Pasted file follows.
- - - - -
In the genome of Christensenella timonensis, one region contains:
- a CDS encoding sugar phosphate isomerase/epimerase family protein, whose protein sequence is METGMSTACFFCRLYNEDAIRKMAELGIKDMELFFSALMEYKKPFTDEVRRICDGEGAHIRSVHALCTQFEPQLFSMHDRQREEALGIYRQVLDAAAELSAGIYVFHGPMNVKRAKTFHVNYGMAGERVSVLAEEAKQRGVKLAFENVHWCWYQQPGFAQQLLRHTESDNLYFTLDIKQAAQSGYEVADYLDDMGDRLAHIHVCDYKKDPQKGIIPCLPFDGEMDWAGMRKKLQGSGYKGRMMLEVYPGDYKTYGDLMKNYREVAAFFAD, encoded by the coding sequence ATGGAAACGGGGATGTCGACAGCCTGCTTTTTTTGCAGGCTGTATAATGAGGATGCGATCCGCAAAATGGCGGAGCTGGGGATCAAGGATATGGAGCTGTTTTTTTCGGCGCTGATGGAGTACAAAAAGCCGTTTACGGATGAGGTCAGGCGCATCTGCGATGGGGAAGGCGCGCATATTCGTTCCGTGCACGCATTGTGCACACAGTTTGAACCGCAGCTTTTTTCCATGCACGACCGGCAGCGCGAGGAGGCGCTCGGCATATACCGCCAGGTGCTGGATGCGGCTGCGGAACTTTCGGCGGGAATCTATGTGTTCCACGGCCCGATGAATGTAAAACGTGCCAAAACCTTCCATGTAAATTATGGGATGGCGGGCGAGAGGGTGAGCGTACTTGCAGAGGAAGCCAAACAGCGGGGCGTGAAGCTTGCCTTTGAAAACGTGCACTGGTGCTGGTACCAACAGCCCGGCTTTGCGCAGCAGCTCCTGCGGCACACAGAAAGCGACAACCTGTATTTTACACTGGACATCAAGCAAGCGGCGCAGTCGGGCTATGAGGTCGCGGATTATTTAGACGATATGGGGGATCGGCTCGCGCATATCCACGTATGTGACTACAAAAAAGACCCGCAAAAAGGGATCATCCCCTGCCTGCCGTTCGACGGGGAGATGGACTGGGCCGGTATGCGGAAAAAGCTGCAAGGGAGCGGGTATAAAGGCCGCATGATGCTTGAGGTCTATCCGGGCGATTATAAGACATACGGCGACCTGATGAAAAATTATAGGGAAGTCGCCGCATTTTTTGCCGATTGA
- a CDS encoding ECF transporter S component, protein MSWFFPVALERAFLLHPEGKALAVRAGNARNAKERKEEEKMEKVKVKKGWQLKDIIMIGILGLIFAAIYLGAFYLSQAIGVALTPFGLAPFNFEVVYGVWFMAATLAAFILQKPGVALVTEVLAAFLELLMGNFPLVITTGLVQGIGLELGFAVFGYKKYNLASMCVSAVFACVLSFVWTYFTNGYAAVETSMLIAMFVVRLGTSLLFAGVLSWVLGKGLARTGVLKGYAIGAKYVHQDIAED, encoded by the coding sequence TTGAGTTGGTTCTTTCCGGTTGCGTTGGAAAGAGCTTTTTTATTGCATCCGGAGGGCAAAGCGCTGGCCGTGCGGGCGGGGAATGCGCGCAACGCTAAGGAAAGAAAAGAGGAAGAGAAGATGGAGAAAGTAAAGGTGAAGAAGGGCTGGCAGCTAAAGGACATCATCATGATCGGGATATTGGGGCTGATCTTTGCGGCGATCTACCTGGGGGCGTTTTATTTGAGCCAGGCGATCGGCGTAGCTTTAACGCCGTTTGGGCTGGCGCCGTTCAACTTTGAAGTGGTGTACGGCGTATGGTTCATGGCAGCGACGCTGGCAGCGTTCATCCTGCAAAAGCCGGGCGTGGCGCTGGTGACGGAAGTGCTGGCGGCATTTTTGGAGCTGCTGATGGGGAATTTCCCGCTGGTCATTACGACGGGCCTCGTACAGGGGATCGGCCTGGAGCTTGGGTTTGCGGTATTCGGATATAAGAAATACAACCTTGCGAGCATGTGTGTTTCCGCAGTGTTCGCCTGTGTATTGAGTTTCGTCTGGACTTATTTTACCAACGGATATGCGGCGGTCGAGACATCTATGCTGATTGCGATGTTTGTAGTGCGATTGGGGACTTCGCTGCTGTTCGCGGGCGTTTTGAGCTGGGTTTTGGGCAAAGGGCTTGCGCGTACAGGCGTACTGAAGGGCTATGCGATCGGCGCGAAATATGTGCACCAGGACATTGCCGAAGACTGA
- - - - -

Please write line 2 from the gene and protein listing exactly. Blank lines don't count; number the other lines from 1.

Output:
- a CDS encoding sugar phosphate isomerase/epimerase family protein, whose protein sequence is METGMSTACFFCRLYNEDAIRKMAELGIKDMELFFSALMEYKKPFTDEVRRICDGEGAHIRSVHALCTQFEPQLFSMHDRQREEALGIYRQVLDAAAELSAGIYVFHGPMNVKRAKTFHVNYGMAGERVSVLAEEAKQRGVKLAFENVHWCWYQQPGFAQQLLRHTESDNLYFTLDIKQAAQSGYEVADYLDDMGDRLAHIHVCDYKKDPQKGIIPCLPFDGEMDWAGMRKKLQGSGYKGRMMLEVYPGDYKTYGDLMKNYREVAAFFAD, encoded by the coding sequence ATGGAAACGGGGATGTCGACAGCCTGCTTTTTTTGCAGGCTGTATAATGAGGATGCGATCCGCAAAATGGCGGAGCTGGGGATCAAGGATATGGAGCTGTTTTTTTCGGCGCTGATGGAGTACAAAAAGCCGTTTACGGATGAGGTCAGGCGCATCTGCGATGGGGAAGGCGCGCATATTCGTTCCGTGCACGCATTGTGCACACAGTTTGAACCGCAGCTTTTTTCCATGCACGACCGGCAGCGCGAGGAGGCGCTCGGCATATACCGCCAGGTGCTGGATGCGGCTGCGGAACTTTCGGCGGGAATCTATGTGTTCCACGGCCCGATGAATGTAAAACGTGCCAAAACCTTCCATGTAAATTATGGGATGGCGGGCGAGAGGGTGAGCGTACTTGCAGAGGAAGCCAAACAGCGGGGCGTGAAGCTTGCCTTTGAAAACGTGCACTGGTGCTGGTACCAACAGCCCGGCTTTGCGCAGCAGCTCCTGCGGCACACAGAAAGCGACAACCTGTATTTTACACTGGACATCAAGCAAGCGGCGCAGTCGGGCTATGAGGTCGCGGATTATTTAGACGATATGGGGGATCGGCTCGCGCATATCCACGTATGTGACTACAAAAAAGACCCGCAAAAAGGGATCATCCCCTGCCTGCCGTTCGACGGGGAGATGGACTGGGCCGGTATGCGGAAAAAGCTGCAAGGGAGCGGGTATAAAGGCCGCATGATGCTTGAGGTCTATCCGGGCGATTATAAGACATACGGCGACCTGATGAAAAATTATAGGGAAGTCGCCGCATTTTTTGCCGATTGA